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Cam Newton reflects on personal turning point

CHARLOTTE – Cam Newton always circles a late November date on his calendar, but it's not Thanksgiving.

It is, however, about giving thanks.

"I call it my resurrection day because a lot of me changed that day, for obvious reasons," Newton said of November 21, the date in 2008 when he was arrested for stealing a laptop computer as a student at the University of Florida.

"My biggest scar – and being embarrassed by it – ended up being my biggest star."

Newton took to Instagram on the ninth anniversary of his arrest and shared how that moment helped make him the man he is today.




In addition to those words he posted Tuesday, Newton also shared something that people in the limelight almost always shy away from – his mugshot from that fateful day.

"When I added the mugshot, that made it real," Newton said Wednesday. "It wasn't just in a holding cell. If you really look into the picture, you see green and white. That wasn't a Polo sweater."

Wearing a prison-issued jumpsuit, Newton vowed to do all he could to avoid putting himself in a similar situation again. Two years later, after a stint in junior college, Newton led Auburn to the national championship and won the Heisman Trophy. Months later, the Panthers picked him No. 1 overall in the 2011 NFL Draft, and he's in the midst of the seventh season of his record-setting NFL career.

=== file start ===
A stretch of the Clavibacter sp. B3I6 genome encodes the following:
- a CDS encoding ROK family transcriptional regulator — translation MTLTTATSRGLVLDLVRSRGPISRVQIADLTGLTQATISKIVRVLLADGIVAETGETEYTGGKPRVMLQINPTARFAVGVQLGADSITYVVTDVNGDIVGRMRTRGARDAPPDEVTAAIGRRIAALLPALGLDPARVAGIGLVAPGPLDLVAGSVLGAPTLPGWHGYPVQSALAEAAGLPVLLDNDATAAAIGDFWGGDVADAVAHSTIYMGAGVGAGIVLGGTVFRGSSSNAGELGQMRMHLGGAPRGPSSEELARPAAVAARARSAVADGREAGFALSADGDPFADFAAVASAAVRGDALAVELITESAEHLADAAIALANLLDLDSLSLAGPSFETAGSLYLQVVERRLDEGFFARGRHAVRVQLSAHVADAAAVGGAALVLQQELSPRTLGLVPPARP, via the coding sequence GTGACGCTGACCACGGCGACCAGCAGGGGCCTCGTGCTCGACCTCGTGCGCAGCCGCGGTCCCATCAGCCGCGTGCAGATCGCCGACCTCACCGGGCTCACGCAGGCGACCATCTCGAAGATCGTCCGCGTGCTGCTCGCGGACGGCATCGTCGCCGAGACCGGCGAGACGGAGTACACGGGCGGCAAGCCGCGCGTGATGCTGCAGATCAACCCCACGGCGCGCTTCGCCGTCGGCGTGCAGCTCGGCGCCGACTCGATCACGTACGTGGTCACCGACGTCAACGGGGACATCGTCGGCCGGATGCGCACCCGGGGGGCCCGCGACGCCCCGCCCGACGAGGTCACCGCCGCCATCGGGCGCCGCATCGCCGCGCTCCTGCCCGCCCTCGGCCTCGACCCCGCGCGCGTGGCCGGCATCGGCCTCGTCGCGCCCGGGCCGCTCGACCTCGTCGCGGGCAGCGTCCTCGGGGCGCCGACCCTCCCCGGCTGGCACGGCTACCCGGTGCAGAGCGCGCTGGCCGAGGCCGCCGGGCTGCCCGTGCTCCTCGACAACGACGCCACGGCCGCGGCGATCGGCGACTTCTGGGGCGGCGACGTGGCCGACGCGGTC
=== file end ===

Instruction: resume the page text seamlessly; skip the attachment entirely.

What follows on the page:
Newton's most notable on-field accomplishment came in 2015, when he was named league MVP and led the Panthers to a 15-1 record and a trip to Super Bowl 50. He's just as proud, however, of the work he's able to do through the Cam Newton Foundation, saying he's surrounded himself with people in his life who aren't just fixated on him winning a Super Bowl.

"Oftentimes when you get to a position of power or success, you kind of forget the bridge that brought you over, forget certain things that happened," Newton said. "I think back to junior college, think back to Florida, think back to Auburn and try to put that care back in my life by getting better each and every day. More importantly, I'm put here to be a servant, just trying to impact and empower people.

"I'm still a work in progress myself. For me to say I'm perfected, I'd be lying to you. When I hear the criticism in the media or whatever, it doesn't fuel the negative side of me. It just proves to me that I still need to get better, and that's not bad for a person to feel that way."


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